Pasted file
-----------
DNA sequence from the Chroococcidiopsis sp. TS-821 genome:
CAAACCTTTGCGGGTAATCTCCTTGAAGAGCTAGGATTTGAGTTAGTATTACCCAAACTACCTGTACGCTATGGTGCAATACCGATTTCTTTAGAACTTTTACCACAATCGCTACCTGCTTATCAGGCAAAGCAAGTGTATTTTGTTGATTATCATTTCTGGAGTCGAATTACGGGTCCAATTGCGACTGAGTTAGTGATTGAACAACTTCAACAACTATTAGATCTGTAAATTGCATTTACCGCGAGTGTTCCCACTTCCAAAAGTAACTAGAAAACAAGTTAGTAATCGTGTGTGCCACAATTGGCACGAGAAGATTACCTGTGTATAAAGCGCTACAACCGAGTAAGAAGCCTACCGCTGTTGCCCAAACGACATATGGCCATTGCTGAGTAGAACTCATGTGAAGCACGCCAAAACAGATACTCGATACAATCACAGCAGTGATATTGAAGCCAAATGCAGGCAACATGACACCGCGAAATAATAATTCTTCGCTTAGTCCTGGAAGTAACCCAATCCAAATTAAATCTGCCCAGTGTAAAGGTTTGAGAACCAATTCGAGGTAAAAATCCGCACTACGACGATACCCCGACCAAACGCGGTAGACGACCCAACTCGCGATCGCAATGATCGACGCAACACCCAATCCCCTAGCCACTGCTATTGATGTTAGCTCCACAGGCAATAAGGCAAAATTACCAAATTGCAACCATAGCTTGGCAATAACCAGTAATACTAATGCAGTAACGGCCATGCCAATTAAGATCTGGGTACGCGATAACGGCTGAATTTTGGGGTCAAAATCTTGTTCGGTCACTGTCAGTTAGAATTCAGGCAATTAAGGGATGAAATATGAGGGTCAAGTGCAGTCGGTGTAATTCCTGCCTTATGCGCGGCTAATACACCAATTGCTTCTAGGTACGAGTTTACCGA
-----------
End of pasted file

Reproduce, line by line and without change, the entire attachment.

DNA sequence from the Chroococcidiopsis sp. TS-821 genome:
CAAACCTTTGCGGGTAATCTCCTTGAAGAGCTAGGATTTGAGTTAGTATTACCCAAACTACCTGTACGCTATGGTGCAATACCGATTTCTTTAGAACTTTTACCACAATCGCTACCTGCTTATCAGGCAAAGCAAGTGTATTTTGTTGATTATCATTTCTGGAGTCGAATTACGGGTCCAATTGCGACTGAGTTAGTGATTGAACAACTTCAACAACTATTAGATCTGTAAATTGCATTTACCGCGAGTGTTCCCACTTCCAAAAGTAACTAGAAAACAAGTTAGTAATCGTGTGTGCCACAATTGGCACGAGAAGATTACCTGTGTATAAAGCGCTACAACCGAGTAAGAAGCCTACCGCTGTTGCCCAAACGACATATGGCCATTGCTGAGTAGAACTCATGTGAAGCACGCCAAAACAGATACTCGATACAATCACAGCAGTGATATTGAAGCCAAATGCAGGCAACATGACACCGCGAAATAATAATTCTTCGCTTAGTCCTGGAAGTAACCCAATCCAAATTAAATCTGCCCAGTGTAAAGGTTTGAGAACCAATTCGAGGTAAAAATCCGCACTACGACGATACCCCGACCAAACGCGGTAGACGACCCAACTCGCGATCGCAATGATCGACGCAACACCCAATCCCCTAGCCACTGCTATTGATGTTAGCTCCACAGGCAATAAGGCAAAATTACCAAATTGCAACCATAGCTTGGCAATAACCAGTAATACTAATGCAGTAACGGCCATGCCAATTAAGATCTGGGTACGCGATAACGGCTGAATTTTGGGGTCAAAATCTTGTTCGGTCACTGTCAGTTAGAATTCAGGCAATTAAGGGATGAAATATGAGGGTCAAGTGCAGTCGGTGTAATTCCTGCCTTATGCGCGGCTAATACACCAATTGCTTCTAGGTACGAGTTTACCGA